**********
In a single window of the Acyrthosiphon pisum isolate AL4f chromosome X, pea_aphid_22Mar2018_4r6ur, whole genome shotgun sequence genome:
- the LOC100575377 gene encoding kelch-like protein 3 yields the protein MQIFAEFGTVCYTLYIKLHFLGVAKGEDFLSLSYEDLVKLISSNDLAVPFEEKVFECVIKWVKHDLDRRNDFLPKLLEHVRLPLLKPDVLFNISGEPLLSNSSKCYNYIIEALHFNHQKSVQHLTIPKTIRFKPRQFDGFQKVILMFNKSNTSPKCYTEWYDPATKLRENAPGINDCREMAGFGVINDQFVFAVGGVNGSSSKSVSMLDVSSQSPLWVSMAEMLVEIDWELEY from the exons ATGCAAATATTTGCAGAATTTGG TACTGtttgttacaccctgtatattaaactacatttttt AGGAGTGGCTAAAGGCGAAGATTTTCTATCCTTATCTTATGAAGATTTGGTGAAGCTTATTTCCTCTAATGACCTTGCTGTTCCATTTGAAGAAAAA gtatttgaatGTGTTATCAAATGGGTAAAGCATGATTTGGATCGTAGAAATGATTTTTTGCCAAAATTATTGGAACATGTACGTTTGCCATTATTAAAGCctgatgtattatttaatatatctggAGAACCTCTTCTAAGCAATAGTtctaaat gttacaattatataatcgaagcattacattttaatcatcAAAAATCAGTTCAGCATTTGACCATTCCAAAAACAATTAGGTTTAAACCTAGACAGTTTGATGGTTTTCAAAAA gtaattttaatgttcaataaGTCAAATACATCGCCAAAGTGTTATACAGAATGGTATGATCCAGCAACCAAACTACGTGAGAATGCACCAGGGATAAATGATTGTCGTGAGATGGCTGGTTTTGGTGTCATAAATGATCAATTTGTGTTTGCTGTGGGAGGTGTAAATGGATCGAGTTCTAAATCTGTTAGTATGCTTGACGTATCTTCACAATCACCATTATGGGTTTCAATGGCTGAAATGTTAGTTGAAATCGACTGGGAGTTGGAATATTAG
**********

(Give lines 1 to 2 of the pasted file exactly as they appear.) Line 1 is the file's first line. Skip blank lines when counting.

In a single window of the Acyrthosiphon pisum isolate AL4f chromosome X, pea_aphid_22Mar2018_4r6ur, whole genome shotgun sequence genome:
- the LOC100575377 gene encoding kelch-like protein 3 yields the protein MQIFAEFGTVCYTLYIKLHFLGVAKGEDFLSLSYEDLVKLISSNDLAVPFEEKVFECVIKWVKHDLDRRNDFLPKLLEHVRLPLLKPDVLFNISGEPLLSNSSKCYNYIIEALHFNHQKSVQHLTIPKTIRFKPRQFDGFQKVILMFNKSNTSPKCYTEWYDPATKLRENAPGINDCREMAGFGVINDQFVFAVGGVNGSSSKSVSMLDVSSQSPLWVSMAEMLVEIDWELEY from the exons ATGCAAATATTTGCAGAATTTGG TACTGtttgttacaccctgtatattaaactacatttttt AGGAGTGGCTAAAGGCGAAGATTTTCTATCCTTATCTTATGAAGATTTGGTGAAGCTTATTTCCTCTAATGACCTTGCTGTTCCATTTGAAGAAAAA gtatttgaatGTGTTATCAAATGGGTAAAGCATGATTTGGATCGTAGAAATGATTTTTTGCCAAAATTATTGGAACATGTACGTTTGCCATTATTAAAGCctgatgtattatttaatatatctggAGAACCTCTTCTAAGCAATAGTtctaaat gttacaattatataatcgaagcattacattttaatcatcAAAAATCAGTTCAGCATTTGACCATTCCAAAAACAATTAGGTTTAAACCTAGACAGTTTGATGGTTTTCAAAAA gtaattttaatgttcaataaGTCAAATACATCGCCAAAGTGTTATACAGAATGGTATGATCCAGCAACCAAACTACGTGAGAATGCACCAGGGATAAATGATTGTCGTGAGATGGCTGGTTTTGGTGTCATAAATGATCAATTTGTGTTTGCTGTGGGAGGTGTAAATGGATCGAGTTCTAAATCTGTTAGTATGCTTGACGTATCTTCACAATCACCATTATGGGTTTCAATGGCTGAAATGTTAGTTGAAATCGACTGGGAGTTGGAATATTAG